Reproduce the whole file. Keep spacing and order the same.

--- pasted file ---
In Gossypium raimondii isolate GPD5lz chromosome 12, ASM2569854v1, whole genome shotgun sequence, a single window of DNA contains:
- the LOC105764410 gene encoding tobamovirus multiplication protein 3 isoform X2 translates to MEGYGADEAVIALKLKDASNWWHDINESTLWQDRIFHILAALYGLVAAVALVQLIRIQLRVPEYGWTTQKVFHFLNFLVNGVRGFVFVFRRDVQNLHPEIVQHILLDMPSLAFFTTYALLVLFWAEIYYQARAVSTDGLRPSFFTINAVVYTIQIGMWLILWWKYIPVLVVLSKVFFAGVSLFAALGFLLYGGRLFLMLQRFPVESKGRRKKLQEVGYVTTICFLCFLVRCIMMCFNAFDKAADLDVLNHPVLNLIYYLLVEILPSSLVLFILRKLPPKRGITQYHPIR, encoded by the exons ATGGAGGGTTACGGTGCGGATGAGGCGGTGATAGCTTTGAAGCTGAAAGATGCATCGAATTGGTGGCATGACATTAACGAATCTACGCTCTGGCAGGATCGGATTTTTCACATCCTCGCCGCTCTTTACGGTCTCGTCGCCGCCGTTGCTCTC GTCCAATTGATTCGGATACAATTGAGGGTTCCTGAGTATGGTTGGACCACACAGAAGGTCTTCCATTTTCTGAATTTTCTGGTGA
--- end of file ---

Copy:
In Gossypium raimondii isolate GPD5lz chromosome 12, ASM2569854v1, whole genome shotgun sequence, a single window of DNA contains:
- the LOC105764410 gene encoding tobamovirus multiplication protein 3 isoform X2 translates to MEGYGADEAVIALKLKDASNWWHDINESTLWQDRIFHILAALYGLVAAVALVQLIRIQLRVPEYGWTTQKVFHFLNFLVNGVRGFVFVFRRDVQNLHPEIVQHILLDMPSLAFFTTYALLVLFWAEIYYQARAVSTDGLRPSFFTINAVVYTIQIGMWLILWWKYIPVLVVLSKVFFAGVSLFAALGFLLYGGRLFLMLQRFPVESKGRRKKLQEVGYVTTICFLCFLVRCIMMCFNAFDKAADLDVLNHPVLNLIYYLLVEILPSSLVLFILRKLPPKRGITQYHPIR, encoded by the exons ATGGAGGGTTACGGTGCGGATGAGGCGGTGATAGCTTTGAAGCTGAAAGATGCATCGAATTGGTGGCATGACATTAACGAATCTACGCTCTGGCAGGATCGGATTTTTCACATCCTCGCCGCTCTTTACGGTCTCGTCGCCGCCGTTGCTCTC GTCCAATTGATTCGGATACAATTGAGGGTTCCTGAGTATGGTTGGACCACACAGAAGGTCTTCCATTTTCTGAATTTTCTGGTGA